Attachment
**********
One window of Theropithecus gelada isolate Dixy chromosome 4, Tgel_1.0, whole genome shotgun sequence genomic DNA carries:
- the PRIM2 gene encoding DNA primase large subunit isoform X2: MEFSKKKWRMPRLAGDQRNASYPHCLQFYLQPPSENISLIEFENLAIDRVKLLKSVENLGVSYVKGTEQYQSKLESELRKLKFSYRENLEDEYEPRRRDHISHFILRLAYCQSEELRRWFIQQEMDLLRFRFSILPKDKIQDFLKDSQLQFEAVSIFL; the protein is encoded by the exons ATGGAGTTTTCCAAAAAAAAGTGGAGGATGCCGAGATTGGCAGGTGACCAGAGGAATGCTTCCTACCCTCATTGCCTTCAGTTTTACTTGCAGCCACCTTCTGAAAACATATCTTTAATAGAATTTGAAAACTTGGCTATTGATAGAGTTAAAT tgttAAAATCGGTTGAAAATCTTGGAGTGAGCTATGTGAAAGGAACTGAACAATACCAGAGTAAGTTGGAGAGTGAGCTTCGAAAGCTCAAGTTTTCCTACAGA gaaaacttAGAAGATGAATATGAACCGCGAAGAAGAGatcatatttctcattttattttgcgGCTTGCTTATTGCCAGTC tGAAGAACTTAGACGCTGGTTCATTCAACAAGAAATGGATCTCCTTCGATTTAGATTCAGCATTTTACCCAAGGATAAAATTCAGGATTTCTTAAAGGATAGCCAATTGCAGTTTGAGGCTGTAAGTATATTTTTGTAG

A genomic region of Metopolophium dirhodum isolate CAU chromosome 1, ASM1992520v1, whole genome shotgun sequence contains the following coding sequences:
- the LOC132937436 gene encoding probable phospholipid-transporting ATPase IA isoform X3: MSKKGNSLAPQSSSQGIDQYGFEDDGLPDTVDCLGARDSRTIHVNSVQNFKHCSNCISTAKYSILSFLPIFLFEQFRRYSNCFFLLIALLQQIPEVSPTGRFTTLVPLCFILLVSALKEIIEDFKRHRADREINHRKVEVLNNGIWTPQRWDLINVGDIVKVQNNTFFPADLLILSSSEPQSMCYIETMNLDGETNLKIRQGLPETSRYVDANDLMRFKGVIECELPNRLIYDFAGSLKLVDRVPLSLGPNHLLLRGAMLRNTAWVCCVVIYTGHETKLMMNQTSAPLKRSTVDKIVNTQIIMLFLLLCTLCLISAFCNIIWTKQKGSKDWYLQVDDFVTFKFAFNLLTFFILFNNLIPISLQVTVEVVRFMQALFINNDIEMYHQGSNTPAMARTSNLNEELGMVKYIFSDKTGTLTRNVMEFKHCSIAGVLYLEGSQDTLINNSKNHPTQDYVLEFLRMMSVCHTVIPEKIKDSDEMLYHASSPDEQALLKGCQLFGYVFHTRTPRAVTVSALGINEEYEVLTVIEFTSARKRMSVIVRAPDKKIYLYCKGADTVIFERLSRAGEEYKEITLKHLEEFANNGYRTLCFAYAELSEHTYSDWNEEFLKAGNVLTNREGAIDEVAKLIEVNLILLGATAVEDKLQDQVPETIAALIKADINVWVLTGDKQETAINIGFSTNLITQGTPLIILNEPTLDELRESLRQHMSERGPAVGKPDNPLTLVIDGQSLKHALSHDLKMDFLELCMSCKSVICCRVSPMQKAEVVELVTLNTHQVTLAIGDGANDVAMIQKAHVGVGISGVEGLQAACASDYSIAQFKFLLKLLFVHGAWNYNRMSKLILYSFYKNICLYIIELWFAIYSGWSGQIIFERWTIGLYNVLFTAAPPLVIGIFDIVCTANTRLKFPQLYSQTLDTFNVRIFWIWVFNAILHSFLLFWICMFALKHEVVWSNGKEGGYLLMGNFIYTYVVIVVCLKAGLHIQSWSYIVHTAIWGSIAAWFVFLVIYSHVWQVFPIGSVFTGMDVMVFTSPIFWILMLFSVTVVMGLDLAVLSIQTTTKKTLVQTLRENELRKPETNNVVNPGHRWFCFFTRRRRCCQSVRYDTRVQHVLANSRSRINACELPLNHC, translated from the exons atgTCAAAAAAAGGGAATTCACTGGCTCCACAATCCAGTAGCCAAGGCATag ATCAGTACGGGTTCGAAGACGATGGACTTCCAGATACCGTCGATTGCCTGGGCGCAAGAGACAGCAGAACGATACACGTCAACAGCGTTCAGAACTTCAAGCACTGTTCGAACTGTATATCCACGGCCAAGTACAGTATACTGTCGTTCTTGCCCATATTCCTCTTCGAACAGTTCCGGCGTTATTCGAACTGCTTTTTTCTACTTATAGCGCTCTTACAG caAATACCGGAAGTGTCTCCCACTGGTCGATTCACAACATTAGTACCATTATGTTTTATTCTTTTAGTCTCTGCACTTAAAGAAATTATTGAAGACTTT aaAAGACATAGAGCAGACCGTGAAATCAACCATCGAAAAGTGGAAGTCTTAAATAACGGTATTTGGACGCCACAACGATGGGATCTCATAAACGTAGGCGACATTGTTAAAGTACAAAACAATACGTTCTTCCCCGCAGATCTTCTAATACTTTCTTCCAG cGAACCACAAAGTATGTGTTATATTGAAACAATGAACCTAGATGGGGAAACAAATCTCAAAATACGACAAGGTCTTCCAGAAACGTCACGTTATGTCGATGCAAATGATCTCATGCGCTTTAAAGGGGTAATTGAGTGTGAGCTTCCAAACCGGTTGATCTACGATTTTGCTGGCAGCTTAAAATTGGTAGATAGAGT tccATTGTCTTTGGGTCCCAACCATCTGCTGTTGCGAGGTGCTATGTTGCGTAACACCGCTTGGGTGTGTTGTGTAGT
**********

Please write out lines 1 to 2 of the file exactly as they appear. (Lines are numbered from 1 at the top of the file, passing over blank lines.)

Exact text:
One window of Theropithecus gelada isolate Dixy chromosome 4, Tgel_1.0, whole genome shotgun sequence genomic DNA carries:
- the PRIM2 gene encoding DNA primase large subunit isoform X2: MEFSKKKWRMPRLAGDQRNASYPHCLQFYLQPPSENISLIEFENLAIDRVKLLKSVENLGVSYVKGTEQYQSKLESELRKLKFSYRENLEDEYEPRRRDHISHFILRLAYCQSEELRRWFIQQEMDLLRFRFSILPKDKIQDFLKDSQLQFEAVSIFL; the protein is encoded by the exons ATGGAGTTTTCCAAAAAAAAGTGGAGGATGCCGAGATTGGCAGGTGACCAGAGGAATGCTTCCTACCCTCATTGCCTTCAGTTTTACTTGCAGCCACCTTCTGAAAACATATCTTTAATAGAATTTGAAAACTTGGCTATTGATAGAGTTAAAT tgttAAAATCGGTTGAAAATCTTGGAGTGAGCTATGTGAAAGGAACTGAACAATACCAGAGTAAGTTGGAGAGTGAGCTTCGAAAGCTCAAGTTTTCCTACAGA gaaaacttAGAAGATGAATATGAACCGCGAAGAAGAGatcatatttctcattttattttgcgGCTTGCTTATTGCCAGTC tGAAGAACTTAGACGCTGGTTCATTCAACAAGAAATGGATCTCCTTCGATTTAGATTCAGCATTTTACCCAAGGATAAAATTCAGGATTTCTTAAAGGATAGCCAATTGCAGTTTGAGGCTGTAAGTATATTTTTGTAG